A well-respected businessman in Southend has been forced to close his new tanning salon just 30 MINUTES after opening for the first time after he realised that he had made a huge mistake with the business name and the sign. Peter Spade insists that he was unaware that calling his salon ‘Spade’s’ was going to be offensive on racial grounds, but to make matters worse his chosen sign writer forgot to include the apostrophe. 

Onlookers were said to be ‘astonished’ when the large black and white ‘SPADES’ was unveiled on the shop front in London Road, and a number of complaints were made to local police – the sign was removed shortly after police officers attended the scene earlier on Friday. Mr Spade said: ‘Once again, hard-working people like myself have to bow to the madness that is political correctness. My last name is ‘Spade’, and the salon belongs to me, so why can’t I call it ‘Spade’s’? Someone has told me that it is a derogatory term for a black person, but it’s not like I’ve decided to call it ‘N-word Tanning’ is it?

A spokesperson for Southend Trading Standards said: ‘While ‘Spade’s’ or ‘Spades’ would be a perfectly acceptable name for a greengrocers or a fishmongers, it is clearly inappropriate for a tanning salon where by its very nature customers are taking steps to darken their skin tone. We understand Mr Spade’s frustration when choosing a unique name as there are currently more than 1500 registered tanning salons in the borough of Southend, but at the same time he needs to choose something that doesn’t mean ‘black person’.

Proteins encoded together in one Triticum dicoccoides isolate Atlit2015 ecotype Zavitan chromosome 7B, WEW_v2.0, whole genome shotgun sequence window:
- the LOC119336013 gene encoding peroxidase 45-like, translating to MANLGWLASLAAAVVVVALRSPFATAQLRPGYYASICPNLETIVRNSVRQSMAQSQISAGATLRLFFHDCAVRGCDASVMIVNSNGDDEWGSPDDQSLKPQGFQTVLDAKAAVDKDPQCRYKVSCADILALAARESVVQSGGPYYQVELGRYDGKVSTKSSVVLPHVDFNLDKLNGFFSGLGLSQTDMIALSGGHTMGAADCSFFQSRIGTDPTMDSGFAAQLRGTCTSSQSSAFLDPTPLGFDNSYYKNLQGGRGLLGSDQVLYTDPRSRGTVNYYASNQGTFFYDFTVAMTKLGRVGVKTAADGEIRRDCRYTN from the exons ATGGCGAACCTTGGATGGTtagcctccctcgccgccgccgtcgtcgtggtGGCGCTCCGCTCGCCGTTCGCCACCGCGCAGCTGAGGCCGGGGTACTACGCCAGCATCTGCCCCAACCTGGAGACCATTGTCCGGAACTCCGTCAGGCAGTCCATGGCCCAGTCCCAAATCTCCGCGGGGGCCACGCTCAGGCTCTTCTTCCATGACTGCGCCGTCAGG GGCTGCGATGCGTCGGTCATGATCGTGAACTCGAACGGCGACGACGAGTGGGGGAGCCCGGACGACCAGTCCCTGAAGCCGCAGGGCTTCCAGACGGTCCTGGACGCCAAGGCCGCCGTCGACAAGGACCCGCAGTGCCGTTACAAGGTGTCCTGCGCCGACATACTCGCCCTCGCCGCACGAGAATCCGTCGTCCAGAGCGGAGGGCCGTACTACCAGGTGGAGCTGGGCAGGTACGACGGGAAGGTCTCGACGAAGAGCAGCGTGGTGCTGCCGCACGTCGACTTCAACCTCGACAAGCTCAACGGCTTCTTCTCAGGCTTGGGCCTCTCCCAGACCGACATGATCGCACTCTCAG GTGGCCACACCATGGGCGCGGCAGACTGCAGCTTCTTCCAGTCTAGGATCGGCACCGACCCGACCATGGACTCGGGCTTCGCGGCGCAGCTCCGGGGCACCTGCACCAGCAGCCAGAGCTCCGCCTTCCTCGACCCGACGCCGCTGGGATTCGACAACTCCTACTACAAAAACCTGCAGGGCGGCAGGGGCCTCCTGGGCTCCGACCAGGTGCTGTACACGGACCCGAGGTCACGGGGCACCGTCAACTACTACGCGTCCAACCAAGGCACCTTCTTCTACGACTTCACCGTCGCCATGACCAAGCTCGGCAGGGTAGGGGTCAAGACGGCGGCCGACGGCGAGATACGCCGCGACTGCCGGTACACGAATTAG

Amazingly, this isn’t the first time that a Southend-based business owner has upset people with their chosen shop name. In 2012, Polish restaurateur Mariusz Spicz caused outrage with ‘Spic’s Tapas’, and attempts are still being made to reunite the Westcliff community after the Irish businessman Packie McLoughlin attempted to open a corner shop in 2007. 


  1. I can honestly recommend this establishment. Always thought the name was a tribute to the late and great Lemmy, as in the ace of …?

      • In the 17th Century, King James I came up with the idea taxing playing cards, which were deemed to lead to bad behaviour by encouraging gambling.

        An official stamp was printed on the Ace of Spades to show the tax had been paid.

        One cunning card maker, John Blacklin, came up with the idea of simply omitting the Ace of Spades from the pack to get round paying. He offered it for sale separately instead.

        Unfortunately for him, a jury did not buy this ploy. In a salutary lesson for any would-be tax evader, the Old Bailey record states he was sentenced to death in 1805 for his crime.